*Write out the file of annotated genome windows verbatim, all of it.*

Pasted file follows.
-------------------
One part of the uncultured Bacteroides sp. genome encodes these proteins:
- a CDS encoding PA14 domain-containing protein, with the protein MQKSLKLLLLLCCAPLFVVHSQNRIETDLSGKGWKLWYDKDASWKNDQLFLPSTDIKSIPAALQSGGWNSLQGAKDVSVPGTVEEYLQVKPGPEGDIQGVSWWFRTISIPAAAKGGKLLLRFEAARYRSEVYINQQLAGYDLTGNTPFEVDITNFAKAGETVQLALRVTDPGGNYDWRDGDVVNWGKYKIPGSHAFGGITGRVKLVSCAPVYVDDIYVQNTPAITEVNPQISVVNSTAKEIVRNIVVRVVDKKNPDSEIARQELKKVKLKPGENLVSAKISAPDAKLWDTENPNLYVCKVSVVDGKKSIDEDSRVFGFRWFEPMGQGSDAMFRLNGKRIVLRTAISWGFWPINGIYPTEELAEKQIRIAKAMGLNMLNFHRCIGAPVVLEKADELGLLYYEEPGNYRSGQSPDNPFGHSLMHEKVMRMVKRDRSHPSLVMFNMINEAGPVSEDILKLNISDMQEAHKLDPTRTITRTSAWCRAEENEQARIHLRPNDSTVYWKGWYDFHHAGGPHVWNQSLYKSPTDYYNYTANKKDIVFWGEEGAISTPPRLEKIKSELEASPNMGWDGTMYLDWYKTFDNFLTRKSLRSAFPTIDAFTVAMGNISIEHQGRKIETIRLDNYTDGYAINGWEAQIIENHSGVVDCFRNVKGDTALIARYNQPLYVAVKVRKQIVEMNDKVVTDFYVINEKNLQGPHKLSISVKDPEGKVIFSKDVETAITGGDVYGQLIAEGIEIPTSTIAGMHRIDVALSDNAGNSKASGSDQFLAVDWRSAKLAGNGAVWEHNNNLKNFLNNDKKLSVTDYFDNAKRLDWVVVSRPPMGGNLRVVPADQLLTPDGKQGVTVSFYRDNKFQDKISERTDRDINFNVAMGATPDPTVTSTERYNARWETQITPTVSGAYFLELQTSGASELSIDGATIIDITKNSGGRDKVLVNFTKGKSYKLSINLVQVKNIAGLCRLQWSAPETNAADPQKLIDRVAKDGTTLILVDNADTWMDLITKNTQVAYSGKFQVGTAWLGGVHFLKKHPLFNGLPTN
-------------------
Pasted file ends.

One part of the uncultured Bacteroides sp. genome encodes these proteins:
- a CDS encoding PA14 domain-containing protein, with the protein MQKSLKLLLLLCCAPLFVVHSQNRIETDLSGKGWKLWYDKDASWKNDQLFLPSTDIKSIPAALQSGGWNSLQGAKDVSVPGTVEEYLQVKPGPEGDIQGVSWWFRTISIPAAAKGGKLLLRFEAARYRSEVYINQQLAGYDLTGNTPFEVDITNFAKAGETVQLALRVTDPGGNYDWRDGDVVNWGKYKIPGSHAFGGITGRVKLVSCAPVYVDDIYVQNTPAITEVNPQISVVNSTAKEIVRNIVVRVVDKKNPDSEIARQELKKVKLKPGENLVSAKISAPDAKLWDTENPNLYVCKVSVVDGKKSIDEDSRVFGFRWFEPMGQGSDAMFRLNGKRIVLRTAISWGFWPINGIYPTEELAEKQIRIAKAMGLNMLNFHRCIGAPVVLEKADELGLLYYEEPGNYRSGQSPDNPFGHSLMHEKVMRMVKRDRSHPSLVMFNMINEAGPVSEDILKLNISDMQEAHKLDPTRTITRTSAWCRAEENEQARIHLRPNDSTVYWKGWYDFHHAGGPHVWNQSLYKSPTDYYNYTANKKDIVFWGEEGAISTPPRLEKIKSELEASPNMGWDGTMYLDWYKTFDNFLTRKSLRSAFPTIDAFTVAMGNISIEHQGRKIETIRLDNYTDGYAINGWEAQIIENHSGVVDCFRNVKGDTALIARYNQPLYVAVKVRKQIVEMNDKVVTDFYVINEKNLQGPHKLSISVKDPEGKVIFSKDVETAITGGDVYGQLIAEGIEIPTSTIAGMHRIDVALSDNAGNSKASGSDQFLAVDWRSAKLAGNGAVWEHNNNLKNFLNNDKKLSVTDYFDNAKRLDWVVVSRPPMGGNLRVVPADQLLTPDGKQGVTVSFYRDNKFQDKISERTDRDINFNVAMGATPDPTVTSTERYNARWETQITPTVSGAYFLELQTSGASELSIDGATIIDITKNSGGRDKVLVNFTKGKSYKLSINLVQVKNIAGLCRLQWSAPETNAADPQKLIDRVAKDGTTLILVDNADTWMDLITKNTQVAYSGKFQVGTAWLGGVHFLKKHPLFNGLPTN